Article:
11 thoughts on “How About a Vehicle Mileage Tax?

  1. Your friend is sadly unaware of how taxes really have little to do with job creation. Taxes are as low as they have been in about 50 years and profits are as high as they have been in some time, yet job creation doesn’t seem to be happening, except in cheaper foreign labor markets and part time jobs that have no benefits. There’s a reason the income gap is getting wider in this country and it has nothing to do with taxing the “poor” rich.

  2. Germany has very high taxes across the board and the motor of their economy is small business. Go figure. Very high energy taxes to boot. Universal health care… Public transit…bike lanes…..

    • Indeed – and Germany’s economy is outperforming the US these days. Of course, other especially strong economies can be found in Scandinavia. Perhaps the idea that taxes and social welfare programs harm business and economic growth has already been falsified in the real world!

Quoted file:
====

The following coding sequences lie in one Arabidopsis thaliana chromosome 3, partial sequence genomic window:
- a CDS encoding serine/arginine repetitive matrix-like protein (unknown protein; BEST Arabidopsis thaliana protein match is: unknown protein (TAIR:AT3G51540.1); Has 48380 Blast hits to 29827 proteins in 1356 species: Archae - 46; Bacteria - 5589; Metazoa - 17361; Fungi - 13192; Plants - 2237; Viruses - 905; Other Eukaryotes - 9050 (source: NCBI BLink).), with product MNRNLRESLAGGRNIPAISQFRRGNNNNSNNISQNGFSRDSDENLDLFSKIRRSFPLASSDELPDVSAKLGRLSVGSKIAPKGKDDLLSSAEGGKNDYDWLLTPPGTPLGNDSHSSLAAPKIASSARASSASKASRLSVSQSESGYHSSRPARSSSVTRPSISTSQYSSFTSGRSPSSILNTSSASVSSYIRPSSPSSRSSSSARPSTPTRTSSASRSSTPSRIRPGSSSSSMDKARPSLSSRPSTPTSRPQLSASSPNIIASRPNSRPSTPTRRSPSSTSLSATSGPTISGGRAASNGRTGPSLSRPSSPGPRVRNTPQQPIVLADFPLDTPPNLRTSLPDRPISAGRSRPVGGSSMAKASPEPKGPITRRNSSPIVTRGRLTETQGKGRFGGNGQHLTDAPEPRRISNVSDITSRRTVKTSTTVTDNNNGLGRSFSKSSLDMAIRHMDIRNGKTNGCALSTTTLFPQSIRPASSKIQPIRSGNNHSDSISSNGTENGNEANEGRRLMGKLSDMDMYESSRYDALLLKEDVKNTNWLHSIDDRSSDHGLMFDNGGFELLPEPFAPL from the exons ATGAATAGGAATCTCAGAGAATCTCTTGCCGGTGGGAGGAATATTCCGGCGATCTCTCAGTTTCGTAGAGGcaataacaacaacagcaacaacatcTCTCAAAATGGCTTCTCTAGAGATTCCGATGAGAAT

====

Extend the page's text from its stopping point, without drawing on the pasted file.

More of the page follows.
• Thanks for the replies Dean and Scott. My friend is symbolic of many on the right who have very limited or no personal experience in Europe. And for whom individualism is paramount and low taxes are part and parcel of individual liberty. “It’s our money, not the governments.” I should note he’s not mean-spirited. He has some compassion, he just thinks churches, families, and other private groups should provide whatever charity is needed because they’re more efficient and are less likely to create dependency. His political values are the opposite of yours, mine, Europe’s and Scandinavia’s. We think E is worth emulating in many ways. In contrast, most on the right think we should look carefully at Europe’s social/economic/and cultural policies and then do the opposite. How to bridge the divide in perception? Maybe defer to the UN Development Program’s ranking of quality of life which shows what you and I know, that life is pretty darn good for many Europeans and Scandinavians. But my friend and the right more generally wouldn’t put any credence in the UN’s work and would reject most of their methods. There’s also a religious layer to their anti-European thinking. The US is special because it was founded as a “Christian” nation. Europe may be the most secular region in the world. Very high taxes, Godless, and women go topless in German parks. Well, on second thought, my friend might not quibble with that last point.